The Affordable Care Act at age five: a look back and a look ahead

Somewhere near their first birthdays, children learn to walk. At three years of age, they might start pedaling a tricycle, and at age five, they are poised to enter kindergarten. March 23, 2015, marks the fifth anniversary of the enactment of President Obama’s signature health reform law, the Patient Protection and Affordable Care Act (ACA) (P.L. 111-148). Has the ACA, at five years of age, made the same amount of progress as a child?

Critics argue that the ACA has failed, but proponents say that it is moving closer to achieving its goal of quality, affordable health care for all Americans. As a law that seeks to expand health insurance coverage for Americans, improve the functioning of health insurance markets, and control the efficiency and quality of health care, the ACA has “had a major positive impact, and one that will continue to bring efficiencies over time,” said Keith Fontenot, the managing director of government relations and public policy at Hooper, Lundy & Bookman, P.C.

Regardless of whether it has met its milestones, it is clear that the ACA has already made an impact. It has had significant effects on the uninsured rate, the affordability of coverage via the provision of subsidies, the use of preventive services, and the actions of large employers and insurers. Many ACA provisions have gone into effect over the last five years; however, due to design or delay, a number of significant reforms have yet to be implemented or fully realized.

This White Paper looks at the ACA’s impact on Medicare and Medicaid issues and its impact on the private insurance market. It also looks at major ACA changes facing health care providers and employers in the coming months.

Read further, “The Affordable Care Act at age five: a look back and a look ahead.”

Kusserow on Compliance: OIG Advisory Opinion 15-01, advertising and providing baby care items in connection with services

On February 2, 2015, the HHS Office of Inspector General (OIG) posted an a­­­dvisory opinion in response to an inquiry as to whether certain advertising and incentive practices were in violation of the federal Anti-Kickback Statute (AKS). The requestor is a state-licensed provider that offers care coordination and intervention services to pregnant women and infant children under a state Maternal Infant Health Program (Program). The OIG disclosed that it has an exception regarding an entity’s practice of advertising and providing free diapers and play yards in connection with the services it provides under a state’s home visiting program for at-risk mothers and infants.

According to the state Program Operations Guide (Guide), all pregnant women and infant children who are Medicaid beneficiaries are eligible. The Guide requires program providers, such as the entity, to conduct marketing and outreach activities to the target population in the areas they serve and suggests the provision of incentives, such as free diapers, as an outreach activity. Eligible beneficiaries may receive one free pack of diapers during their initial consultation. In order to receive the free diapers, the beneficiaries are not required to enroll in the program or designate the entity as their program services provider. However, beneficiaries who enroll in the Program thereafter and designate the entity as their provider may receive additional free packs of diapers, limited to one free pack per billable visit. The aggregate value of diapers the entity provides to any individual beneficiary is less than $50. To receive a free play yard under the Program, a beneficiary must enroll in the Program, select the entity as her program services provider, and complete ten visits. The play yards have a value of approximately $50.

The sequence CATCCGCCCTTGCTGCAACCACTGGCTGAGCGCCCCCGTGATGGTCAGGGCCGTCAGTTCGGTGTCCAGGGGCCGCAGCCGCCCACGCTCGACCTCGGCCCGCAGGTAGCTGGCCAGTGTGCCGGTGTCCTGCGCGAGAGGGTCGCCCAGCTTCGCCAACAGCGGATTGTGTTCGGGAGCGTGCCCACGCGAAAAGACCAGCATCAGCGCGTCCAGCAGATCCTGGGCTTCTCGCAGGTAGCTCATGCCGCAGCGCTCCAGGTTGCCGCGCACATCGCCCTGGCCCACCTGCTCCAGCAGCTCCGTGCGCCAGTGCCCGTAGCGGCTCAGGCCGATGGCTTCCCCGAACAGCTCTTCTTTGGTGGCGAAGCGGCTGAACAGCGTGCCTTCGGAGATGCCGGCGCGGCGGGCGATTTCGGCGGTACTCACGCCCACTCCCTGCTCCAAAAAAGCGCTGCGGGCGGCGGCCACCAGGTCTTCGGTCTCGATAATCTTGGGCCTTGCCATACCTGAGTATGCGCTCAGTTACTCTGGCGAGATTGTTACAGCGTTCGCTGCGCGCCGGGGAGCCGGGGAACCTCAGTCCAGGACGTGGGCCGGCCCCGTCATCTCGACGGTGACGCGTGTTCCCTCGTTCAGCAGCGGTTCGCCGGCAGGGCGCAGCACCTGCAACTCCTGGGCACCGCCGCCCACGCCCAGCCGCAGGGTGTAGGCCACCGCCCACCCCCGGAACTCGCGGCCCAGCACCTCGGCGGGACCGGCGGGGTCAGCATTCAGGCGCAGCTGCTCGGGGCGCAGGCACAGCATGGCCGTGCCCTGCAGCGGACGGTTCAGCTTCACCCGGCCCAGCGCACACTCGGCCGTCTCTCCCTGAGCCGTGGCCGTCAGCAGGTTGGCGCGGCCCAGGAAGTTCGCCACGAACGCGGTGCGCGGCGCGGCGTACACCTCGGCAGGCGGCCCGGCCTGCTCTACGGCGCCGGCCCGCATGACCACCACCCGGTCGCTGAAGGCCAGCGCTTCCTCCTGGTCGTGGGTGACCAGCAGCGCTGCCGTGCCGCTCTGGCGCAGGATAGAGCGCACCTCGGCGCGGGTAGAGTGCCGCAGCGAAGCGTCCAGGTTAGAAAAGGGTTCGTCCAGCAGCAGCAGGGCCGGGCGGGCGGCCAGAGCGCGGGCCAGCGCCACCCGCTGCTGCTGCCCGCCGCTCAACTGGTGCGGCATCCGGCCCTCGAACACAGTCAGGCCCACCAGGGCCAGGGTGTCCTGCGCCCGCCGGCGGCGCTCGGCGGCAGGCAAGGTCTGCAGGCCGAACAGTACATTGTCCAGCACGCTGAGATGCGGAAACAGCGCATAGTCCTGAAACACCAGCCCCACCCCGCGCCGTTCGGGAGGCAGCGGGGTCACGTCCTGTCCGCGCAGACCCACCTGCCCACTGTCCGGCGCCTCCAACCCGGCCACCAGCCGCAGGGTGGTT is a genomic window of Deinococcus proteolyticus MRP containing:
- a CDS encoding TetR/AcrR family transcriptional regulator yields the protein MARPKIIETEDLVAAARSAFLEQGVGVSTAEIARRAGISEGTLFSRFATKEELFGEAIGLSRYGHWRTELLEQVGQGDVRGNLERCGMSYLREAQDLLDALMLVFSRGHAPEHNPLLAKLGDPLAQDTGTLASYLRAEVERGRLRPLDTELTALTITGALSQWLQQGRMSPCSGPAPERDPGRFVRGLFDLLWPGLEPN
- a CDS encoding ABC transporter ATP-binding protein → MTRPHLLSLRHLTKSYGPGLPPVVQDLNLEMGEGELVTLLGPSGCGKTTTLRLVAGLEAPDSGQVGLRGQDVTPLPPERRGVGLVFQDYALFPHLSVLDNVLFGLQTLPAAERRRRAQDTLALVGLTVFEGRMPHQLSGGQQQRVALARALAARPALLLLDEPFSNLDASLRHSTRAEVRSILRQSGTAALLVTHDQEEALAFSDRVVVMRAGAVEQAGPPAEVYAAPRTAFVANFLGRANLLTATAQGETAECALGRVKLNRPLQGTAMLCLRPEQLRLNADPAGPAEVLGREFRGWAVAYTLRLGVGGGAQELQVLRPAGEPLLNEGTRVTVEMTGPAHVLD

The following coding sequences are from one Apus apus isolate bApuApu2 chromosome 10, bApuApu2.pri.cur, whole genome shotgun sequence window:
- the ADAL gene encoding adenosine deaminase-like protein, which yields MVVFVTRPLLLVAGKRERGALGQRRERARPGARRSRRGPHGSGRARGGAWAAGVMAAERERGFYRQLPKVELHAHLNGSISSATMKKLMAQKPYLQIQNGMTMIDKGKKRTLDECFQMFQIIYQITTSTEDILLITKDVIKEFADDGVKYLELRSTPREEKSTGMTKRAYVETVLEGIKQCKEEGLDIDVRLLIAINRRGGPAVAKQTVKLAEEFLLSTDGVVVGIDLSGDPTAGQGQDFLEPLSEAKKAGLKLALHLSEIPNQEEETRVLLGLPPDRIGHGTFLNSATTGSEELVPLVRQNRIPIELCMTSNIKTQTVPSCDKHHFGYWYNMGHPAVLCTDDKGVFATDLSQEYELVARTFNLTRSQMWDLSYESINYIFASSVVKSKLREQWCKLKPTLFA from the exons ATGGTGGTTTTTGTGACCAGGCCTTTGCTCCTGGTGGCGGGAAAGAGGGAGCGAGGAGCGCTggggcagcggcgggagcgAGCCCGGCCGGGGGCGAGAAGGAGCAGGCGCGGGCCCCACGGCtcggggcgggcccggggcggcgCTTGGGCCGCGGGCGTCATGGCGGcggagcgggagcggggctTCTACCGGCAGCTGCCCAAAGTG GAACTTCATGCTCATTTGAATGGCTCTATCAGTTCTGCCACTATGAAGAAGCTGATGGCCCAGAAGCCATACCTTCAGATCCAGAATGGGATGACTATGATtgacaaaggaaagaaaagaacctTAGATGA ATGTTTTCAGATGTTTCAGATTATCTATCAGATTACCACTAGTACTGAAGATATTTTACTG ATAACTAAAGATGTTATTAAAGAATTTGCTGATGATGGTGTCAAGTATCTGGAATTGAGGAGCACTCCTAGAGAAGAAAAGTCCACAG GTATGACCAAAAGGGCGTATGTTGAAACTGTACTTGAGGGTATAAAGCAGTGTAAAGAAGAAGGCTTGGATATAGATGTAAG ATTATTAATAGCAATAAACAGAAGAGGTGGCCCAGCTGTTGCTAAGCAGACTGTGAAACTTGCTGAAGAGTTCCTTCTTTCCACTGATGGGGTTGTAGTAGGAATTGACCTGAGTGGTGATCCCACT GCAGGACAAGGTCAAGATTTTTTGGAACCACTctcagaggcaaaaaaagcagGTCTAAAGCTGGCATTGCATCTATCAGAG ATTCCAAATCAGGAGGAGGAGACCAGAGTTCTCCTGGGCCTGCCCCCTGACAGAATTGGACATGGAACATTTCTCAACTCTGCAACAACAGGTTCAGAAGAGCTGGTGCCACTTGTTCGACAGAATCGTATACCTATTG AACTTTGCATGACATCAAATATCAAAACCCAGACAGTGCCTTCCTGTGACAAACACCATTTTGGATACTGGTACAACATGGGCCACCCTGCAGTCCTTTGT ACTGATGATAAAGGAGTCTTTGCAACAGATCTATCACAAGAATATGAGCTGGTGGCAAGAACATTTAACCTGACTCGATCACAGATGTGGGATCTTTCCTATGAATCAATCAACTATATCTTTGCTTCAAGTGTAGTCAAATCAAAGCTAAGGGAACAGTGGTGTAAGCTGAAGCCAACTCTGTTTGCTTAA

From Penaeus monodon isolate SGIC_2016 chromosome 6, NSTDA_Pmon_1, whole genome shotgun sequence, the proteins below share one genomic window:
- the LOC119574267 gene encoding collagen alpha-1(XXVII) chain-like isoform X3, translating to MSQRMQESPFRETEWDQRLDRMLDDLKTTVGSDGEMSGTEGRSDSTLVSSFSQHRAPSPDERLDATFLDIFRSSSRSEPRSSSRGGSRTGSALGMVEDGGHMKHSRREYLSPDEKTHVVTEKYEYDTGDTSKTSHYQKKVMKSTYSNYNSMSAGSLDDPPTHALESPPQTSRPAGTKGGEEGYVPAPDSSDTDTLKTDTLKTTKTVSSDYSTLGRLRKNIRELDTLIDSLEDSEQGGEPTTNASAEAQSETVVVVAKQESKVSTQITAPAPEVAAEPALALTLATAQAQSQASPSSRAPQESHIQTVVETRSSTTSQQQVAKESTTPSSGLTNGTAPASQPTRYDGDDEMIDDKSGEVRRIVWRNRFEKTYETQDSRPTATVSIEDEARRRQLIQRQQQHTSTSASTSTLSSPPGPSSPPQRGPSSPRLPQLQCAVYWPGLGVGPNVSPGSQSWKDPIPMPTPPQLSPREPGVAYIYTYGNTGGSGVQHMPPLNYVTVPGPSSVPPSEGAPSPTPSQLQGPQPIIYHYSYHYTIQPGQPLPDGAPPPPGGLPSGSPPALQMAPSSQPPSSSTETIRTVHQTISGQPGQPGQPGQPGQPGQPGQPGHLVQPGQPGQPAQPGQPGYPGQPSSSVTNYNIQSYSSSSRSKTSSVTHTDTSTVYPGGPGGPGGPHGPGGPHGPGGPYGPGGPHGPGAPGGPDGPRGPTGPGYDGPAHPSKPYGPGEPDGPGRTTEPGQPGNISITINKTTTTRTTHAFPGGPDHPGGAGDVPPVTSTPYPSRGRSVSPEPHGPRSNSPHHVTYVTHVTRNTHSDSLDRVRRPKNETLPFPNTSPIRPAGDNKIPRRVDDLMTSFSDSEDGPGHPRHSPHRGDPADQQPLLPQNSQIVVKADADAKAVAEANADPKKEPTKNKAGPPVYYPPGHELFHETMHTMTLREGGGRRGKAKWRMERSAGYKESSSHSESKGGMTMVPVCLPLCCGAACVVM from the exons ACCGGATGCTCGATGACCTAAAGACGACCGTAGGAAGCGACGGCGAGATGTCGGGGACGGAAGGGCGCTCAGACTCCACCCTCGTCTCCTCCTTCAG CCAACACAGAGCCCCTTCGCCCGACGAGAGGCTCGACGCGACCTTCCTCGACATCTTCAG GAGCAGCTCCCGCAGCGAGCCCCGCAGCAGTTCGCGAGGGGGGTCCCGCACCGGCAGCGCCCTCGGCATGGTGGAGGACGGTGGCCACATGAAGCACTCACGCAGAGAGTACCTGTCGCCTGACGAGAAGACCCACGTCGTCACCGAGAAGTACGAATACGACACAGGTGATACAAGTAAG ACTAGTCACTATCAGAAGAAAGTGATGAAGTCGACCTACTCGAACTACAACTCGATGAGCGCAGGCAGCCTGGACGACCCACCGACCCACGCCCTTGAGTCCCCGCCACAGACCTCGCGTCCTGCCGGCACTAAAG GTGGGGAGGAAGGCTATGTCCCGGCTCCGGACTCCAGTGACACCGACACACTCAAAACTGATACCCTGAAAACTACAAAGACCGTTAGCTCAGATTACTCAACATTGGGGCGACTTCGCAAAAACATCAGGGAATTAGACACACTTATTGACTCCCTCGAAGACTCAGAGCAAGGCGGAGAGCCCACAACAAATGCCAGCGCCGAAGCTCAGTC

The OIG opined that although the diapers and play yards are intended to induce Medicaid beneficiaries to enroll in the Program and to select the entity as the provider, the arrangement does not subject the entity to sanctions of civil monetary penalties (CMP) because:

  • the diapers are nominal in value;
  • both the diapers and the play yards satisfy the Preventive Care Exception requirements that excludes incentives given to individuals for the delivery of preventive care from the definition of remuneration for purposes of CMP (42 C.F.R. section 1003.101);
  • the diapers are not prohibited by CMP because they fall within the per-item and aggregate thresholds set by the OIG for incentives of nominal value;
  • neither the diapers, nor the play yard, nor the combination of the two is disproportionately large in relationship to the value of the Program services (noting that a beneficiary has to complete ten visits to receive the play yard); and
  • because the Program services are not tied to the provision of the medical care that Program beneficiaries receive, neither the diapers nor the play yards constitute remuneration under the CMP.

Ultimately, the OIG stated that the arrangement does not constitute grounds for the imposition of CMPs under the AKS. The OIG further clarified that although the arrangement could potentially generate prohibited remuneration under the AKS if the requisite intent to induce or reward referrals of federal health care program business were present, the OIG would not impose administrative sanctions on the entity in connection with the arrangement. The OIG reminds readers that the advisory opinion is limited in scope to the specific arrangement described in the advisory opinion and has no applicability to other arrangements, even those which appear similar in nature or scope.